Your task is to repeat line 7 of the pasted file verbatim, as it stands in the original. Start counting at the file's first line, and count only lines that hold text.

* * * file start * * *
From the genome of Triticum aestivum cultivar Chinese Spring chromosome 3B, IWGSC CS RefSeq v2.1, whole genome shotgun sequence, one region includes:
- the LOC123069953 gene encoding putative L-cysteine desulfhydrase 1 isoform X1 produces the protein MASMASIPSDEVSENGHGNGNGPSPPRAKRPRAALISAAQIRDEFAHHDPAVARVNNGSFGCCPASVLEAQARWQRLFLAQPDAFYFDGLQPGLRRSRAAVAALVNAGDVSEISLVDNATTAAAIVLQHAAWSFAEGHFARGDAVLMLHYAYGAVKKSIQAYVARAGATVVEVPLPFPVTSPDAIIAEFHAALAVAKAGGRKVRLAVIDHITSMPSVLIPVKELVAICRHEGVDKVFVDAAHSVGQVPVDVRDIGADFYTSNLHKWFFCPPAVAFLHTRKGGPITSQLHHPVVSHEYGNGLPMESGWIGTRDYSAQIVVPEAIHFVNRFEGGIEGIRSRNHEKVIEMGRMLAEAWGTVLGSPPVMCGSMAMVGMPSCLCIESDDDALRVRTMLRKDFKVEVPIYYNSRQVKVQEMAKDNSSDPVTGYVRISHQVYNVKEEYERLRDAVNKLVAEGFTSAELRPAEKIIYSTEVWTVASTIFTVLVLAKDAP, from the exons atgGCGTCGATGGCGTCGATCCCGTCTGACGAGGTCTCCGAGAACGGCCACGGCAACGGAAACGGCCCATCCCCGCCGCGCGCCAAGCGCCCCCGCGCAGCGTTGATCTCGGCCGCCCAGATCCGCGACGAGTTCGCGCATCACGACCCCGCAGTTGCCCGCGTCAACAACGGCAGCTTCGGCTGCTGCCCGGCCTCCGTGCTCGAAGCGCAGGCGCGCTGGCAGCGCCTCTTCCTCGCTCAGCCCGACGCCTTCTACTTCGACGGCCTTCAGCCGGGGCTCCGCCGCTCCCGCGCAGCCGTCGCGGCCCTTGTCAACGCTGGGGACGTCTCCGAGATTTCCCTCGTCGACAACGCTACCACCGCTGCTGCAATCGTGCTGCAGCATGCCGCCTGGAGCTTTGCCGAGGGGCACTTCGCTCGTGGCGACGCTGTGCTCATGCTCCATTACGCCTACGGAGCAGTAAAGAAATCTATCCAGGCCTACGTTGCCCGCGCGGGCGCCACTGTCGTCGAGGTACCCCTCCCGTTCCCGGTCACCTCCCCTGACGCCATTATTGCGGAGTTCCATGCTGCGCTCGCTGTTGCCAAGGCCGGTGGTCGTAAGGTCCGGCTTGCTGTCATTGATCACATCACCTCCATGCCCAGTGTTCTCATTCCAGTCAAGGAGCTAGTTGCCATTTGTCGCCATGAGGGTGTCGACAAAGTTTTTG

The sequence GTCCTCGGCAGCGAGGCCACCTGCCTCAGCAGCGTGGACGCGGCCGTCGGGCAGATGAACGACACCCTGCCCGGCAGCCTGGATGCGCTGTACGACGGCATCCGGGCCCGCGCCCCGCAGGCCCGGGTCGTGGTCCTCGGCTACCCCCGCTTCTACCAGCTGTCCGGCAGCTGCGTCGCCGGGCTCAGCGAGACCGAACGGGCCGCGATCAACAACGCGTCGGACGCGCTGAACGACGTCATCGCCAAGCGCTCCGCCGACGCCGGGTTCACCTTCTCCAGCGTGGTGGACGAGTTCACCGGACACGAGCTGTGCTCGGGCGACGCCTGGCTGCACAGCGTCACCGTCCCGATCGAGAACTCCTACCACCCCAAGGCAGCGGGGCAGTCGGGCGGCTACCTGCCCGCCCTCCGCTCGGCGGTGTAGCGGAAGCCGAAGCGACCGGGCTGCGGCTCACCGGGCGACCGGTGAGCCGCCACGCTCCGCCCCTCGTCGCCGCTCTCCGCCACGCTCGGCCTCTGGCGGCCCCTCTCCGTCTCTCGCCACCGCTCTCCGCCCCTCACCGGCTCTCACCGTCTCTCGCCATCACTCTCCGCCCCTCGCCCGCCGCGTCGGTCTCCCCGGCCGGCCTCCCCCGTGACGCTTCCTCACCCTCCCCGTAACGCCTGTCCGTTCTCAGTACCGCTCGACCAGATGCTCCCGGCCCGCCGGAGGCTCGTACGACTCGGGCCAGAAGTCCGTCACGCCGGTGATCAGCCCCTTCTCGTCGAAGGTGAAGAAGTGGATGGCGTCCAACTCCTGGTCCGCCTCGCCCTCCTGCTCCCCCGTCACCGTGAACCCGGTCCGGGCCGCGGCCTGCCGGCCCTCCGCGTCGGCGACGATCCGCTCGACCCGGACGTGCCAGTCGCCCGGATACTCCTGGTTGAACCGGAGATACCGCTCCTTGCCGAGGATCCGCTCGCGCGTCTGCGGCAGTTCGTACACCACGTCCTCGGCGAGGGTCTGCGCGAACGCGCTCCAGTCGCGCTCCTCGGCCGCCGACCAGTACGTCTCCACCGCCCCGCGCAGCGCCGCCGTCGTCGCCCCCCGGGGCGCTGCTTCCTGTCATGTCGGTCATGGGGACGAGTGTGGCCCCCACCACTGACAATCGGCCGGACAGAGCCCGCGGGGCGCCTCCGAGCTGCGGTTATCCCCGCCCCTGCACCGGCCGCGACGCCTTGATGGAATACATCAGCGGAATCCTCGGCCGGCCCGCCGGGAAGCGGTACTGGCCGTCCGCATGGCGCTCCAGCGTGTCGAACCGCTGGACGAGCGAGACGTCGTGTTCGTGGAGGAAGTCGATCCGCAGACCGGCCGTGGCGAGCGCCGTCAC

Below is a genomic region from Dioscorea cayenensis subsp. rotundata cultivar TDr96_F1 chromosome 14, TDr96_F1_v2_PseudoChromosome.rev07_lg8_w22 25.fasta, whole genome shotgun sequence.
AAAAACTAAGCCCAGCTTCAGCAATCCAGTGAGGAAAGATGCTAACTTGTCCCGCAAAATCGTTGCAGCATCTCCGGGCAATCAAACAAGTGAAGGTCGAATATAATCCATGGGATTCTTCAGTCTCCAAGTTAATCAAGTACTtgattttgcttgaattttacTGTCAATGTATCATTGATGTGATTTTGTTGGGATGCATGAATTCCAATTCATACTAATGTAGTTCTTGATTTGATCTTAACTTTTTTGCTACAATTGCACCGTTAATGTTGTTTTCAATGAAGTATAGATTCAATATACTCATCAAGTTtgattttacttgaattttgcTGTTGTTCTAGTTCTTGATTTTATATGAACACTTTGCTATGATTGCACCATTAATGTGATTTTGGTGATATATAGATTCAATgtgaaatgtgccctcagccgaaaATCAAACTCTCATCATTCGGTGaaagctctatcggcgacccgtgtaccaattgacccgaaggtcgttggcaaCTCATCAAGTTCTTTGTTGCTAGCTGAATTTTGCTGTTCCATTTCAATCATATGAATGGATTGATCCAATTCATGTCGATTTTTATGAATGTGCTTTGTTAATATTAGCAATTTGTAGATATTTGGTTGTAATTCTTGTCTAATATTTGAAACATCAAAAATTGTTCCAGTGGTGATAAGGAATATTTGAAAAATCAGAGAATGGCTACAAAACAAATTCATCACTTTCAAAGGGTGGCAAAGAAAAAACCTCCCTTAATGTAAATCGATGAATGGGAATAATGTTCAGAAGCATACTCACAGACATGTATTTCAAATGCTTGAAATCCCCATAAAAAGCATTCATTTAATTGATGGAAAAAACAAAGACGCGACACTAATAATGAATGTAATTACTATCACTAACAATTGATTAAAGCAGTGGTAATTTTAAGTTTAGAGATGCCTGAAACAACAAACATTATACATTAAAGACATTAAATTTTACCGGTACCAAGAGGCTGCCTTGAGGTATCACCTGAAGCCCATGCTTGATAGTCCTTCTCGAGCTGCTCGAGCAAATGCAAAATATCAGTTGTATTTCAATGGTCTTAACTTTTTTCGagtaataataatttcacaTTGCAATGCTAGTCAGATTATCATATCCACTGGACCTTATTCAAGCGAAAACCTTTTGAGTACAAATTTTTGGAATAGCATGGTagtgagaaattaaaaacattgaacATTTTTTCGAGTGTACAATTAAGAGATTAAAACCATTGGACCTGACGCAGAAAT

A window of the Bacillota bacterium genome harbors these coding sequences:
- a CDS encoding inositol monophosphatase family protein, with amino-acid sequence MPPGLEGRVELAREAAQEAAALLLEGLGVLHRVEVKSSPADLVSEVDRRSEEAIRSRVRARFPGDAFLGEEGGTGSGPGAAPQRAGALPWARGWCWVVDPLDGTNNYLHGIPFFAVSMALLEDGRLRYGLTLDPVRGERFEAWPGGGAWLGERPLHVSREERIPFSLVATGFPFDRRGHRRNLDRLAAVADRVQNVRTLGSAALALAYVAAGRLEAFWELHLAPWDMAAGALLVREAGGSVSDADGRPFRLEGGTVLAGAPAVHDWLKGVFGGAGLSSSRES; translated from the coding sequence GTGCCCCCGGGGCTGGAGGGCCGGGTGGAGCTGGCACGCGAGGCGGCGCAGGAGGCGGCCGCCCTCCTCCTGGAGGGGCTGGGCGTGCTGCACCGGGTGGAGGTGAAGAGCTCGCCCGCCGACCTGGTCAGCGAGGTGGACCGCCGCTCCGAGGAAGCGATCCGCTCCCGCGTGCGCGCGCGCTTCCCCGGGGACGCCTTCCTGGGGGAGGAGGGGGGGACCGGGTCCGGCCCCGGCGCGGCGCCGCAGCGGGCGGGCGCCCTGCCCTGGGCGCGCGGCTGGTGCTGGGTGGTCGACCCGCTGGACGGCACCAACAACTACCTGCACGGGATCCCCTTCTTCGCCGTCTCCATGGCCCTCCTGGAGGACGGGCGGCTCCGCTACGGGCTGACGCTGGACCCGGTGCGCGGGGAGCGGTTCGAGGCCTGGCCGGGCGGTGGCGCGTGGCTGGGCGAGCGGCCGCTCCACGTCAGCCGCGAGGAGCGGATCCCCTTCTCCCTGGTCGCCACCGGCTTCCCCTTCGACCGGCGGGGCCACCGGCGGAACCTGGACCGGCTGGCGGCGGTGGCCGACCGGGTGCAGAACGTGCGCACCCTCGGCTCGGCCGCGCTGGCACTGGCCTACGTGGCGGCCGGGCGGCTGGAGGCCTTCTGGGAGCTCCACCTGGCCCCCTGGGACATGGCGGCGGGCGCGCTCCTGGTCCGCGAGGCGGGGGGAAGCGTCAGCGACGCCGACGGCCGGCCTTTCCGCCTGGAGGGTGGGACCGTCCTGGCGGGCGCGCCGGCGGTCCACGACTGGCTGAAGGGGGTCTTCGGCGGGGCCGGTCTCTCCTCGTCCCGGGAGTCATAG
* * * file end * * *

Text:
- a CDS encoding inositol monophosphatase family protein, with amino-acid sequence MPPGLEGRVELAREAAQEAAALLLEGLGVLHRVEVKSSPADLVSEVDRRSEEAIRSRVRARFPGDAFLGEEGGTGSGPGAAPQRAGALPWARGWCWVVDPLDGTNNYLHGIPFFAVSMALLEDGRLRYGLTLDPVRGERFEAWPGGGAWLGERPLHVSREERIPFSLVATGFPFDRRGHRRNLDRLAAVADRVQNVRTLGSAALALAYVAAGRLEAFWELHLAPWDMAAGALLVREAGGSVSDADGRPFRLEGGTVLAGAPAVHDWLKGVFGGAGLSSSRES; translated from the coding sequence GTGCCCCCGGGGCTGGAGGGCCGGGTGGAGCTGGCACGCGAGGCGGCGCAGGAGGCGGCCGCCCTCCTCCTGGAGGGGCTGGGCGTGCTGCACCGGGTGGAGGTGAAGAGCTCGCCCGCCGACCTGGTCAGCGAGGTGGACCGCCGCTCCGAGGAAGCGATCCGCTCCCGCGTGCGCGCGCGCTTCCCCGGGGACGCCTTCCTGGGGGAGGAGGGGGGGACCGGGTCCGGCCCCGGCGCGGCGCCGCAGCGGGCGGGCGCCCTGCCCTGGGCGCGCGGCTGGTGCTGGGTGGTCGACCCGCTGGACGGCACCAACAACTACCTGCACGGGATCCCCTTCTTCGCCGTCTCCATGGCCCTCCTGGAGGACGGGCGGCTCCGCTACGGGCTGACGCTGGACCCGGTGCGCGGGGAGCGGTTCGAGGCCTGGCCGGGCGGTGGCGCGTGGCTGGGCGAGCGGCCGCTCCACGTCAGCCGCGAGGAGCGGATCCCCTTCTCCCTGGTCGCCACCGGCTTCCCCTTCGACCGGCGGGGCCACCGGCGGAACCTGGACCGGCTGGCGGCGGTGGCCGACCGGGTGCAGAACGTGCGCACCCTCGGCTCGGCCGCGCTGGCACTGGCCTACGTGGCGGCCGGGCGGCTGGAGGCCTTCTGGGAGCTCCACCTGGCCCCCTGGGACATGGCGGCGGGCGCGCTCCTGGTCCGCGAGGCGGGGGGAAGCGTCAGCGACGCCGACGGCCGGCCTTTCCGCCTGGAGGGTGGGACCGTCCTGGCGGGCGCGCCGGCGGTCCACGACTGGCTGAAGGGGGTCTTCGGCGGGGCCGGTCTCTCCTCGTCCCGGGAGTCATAG